Report sets out investment strategy to reach net zero

The net zero transition could yield over £90bn of annual benefits to the UK, with the co-benefits, growth opportunities and costs of inaction outweighing the additional immediate spending needed.

Keeping Us Competitive: A UK Investment Strategy for Net Zero, prepared by Vivid Economics for WWF UK, found the net zero transition would avoid yearly costs of global inaction (£3bn) and unlock business opportunities (£50bn), while the co-benefits of decarbonisation – including health benefits from more active travel and improved air quality – would capture a further £80bn. Yearly resource costs were forecast at £40bn.

The additional annual investment needs, both public and private, in the short-term were calculated at around £30bn during the 2020s, and £300bn over the decade – only 15% of the Department for Work and Pensions’ annual spend or 1% of UK GDP. However, these investment levels will unlikely be met without significant government support, with a combination of carbon taxes, sector-specific carbon prices and levies, government subsidies, standards and regulation all cited as necessary.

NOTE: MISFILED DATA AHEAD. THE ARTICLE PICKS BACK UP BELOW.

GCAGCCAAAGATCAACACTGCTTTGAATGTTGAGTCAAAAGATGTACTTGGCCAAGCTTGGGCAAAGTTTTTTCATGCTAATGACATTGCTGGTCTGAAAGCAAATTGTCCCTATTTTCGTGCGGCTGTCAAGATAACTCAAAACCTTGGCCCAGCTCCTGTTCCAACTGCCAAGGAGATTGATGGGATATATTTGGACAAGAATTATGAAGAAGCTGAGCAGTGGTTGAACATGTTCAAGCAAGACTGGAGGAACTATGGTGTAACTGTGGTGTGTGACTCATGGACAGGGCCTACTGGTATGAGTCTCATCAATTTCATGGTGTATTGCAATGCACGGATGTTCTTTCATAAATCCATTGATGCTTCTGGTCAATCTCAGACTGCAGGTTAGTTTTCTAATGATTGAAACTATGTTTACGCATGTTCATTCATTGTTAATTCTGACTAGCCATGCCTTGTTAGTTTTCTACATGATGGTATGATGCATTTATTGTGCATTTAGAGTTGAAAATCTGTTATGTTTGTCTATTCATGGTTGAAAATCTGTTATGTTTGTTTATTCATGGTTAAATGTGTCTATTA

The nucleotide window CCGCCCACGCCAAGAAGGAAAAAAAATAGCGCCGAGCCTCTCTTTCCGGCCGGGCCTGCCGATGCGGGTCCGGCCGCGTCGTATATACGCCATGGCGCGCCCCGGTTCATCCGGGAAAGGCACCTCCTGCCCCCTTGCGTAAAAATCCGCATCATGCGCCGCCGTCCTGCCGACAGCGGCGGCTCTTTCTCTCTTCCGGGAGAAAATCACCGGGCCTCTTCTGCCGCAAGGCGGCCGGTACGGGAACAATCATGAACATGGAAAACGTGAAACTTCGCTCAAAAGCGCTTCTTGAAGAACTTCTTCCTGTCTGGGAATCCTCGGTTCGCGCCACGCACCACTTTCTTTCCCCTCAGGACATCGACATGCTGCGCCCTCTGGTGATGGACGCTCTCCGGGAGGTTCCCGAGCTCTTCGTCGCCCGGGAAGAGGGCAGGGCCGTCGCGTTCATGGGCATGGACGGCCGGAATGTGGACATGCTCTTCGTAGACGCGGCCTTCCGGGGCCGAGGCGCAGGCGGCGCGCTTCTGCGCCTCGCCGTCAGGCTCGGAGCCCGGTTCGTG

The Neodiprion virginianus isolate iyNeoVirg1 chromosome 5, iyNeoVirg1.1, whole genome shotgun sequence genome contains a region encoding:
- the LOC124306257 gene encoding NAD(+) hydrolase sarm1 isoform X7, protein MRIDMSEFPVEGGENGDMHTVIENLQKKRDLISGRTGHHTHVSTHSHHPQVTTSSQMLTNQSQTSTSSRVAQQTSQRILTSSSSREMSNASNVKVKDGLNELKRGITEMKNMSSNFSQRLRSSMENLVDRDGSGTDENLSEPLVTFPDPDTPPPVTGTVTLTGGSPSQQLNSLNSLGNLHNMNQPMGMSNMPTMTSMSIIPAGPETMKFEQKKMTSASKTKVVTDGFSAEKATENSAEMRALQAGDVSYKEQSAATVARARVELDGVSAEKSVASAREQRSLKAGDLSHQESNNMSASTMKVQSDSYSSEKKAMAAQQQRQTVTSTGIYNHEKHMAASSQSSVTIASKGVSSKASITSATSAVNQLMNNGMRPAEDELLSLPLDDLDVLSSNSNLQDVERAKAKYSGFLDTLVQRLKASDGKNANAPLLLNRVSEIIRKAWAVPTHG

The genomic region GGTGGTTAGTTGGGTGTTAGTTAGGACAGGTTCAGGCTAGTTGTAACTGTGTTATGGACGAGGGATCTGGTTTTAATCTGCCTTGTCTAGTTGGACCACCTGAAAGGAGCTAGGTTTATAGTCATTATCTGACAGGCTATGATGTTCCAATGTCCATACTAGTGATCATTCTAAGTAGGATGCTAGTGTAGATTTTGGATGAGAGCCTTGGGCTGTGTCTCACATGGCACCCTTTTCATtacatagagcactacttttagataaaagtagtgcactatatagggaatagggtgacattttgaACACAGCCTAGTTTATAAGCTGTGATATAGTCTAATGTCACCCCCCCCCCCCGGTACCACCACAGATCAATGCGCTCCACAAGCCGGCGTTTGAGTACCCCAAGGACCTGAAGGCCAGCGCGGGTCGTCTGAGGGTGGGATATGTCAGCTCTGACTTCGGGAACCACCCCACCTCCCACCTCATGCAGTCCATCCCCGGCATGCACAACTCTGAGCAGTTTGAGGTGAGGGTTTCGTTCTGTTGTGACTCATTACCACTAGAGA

Furthermore, in light of the economic impact of COVID-19, green investments that can support an economic recovery were highlighted. Investing in the green building sector will support the most jobs in the short-term, with potentially 85,000 in green retrofitting by 2030, while investment in nature and biodiversity was said to be “vital” to the UK’s recovery. This would include investment in rural employment and adapting to adverse climate effects and impacts.

Elsewhere, investing in clean energy infrastructure can also support green jobs, with the government’s aim of increasing UK offshore capacity to 40GW by 2030 supporting 28,000. Carbon capture and storage (30,000 jobs) and the UK’s automotive sector were also cited as opportunities. The latter already supports 100,000, however low-carbon investment in electric vehicles (EVs) and EV infrastructure could lead to further growth.

WWF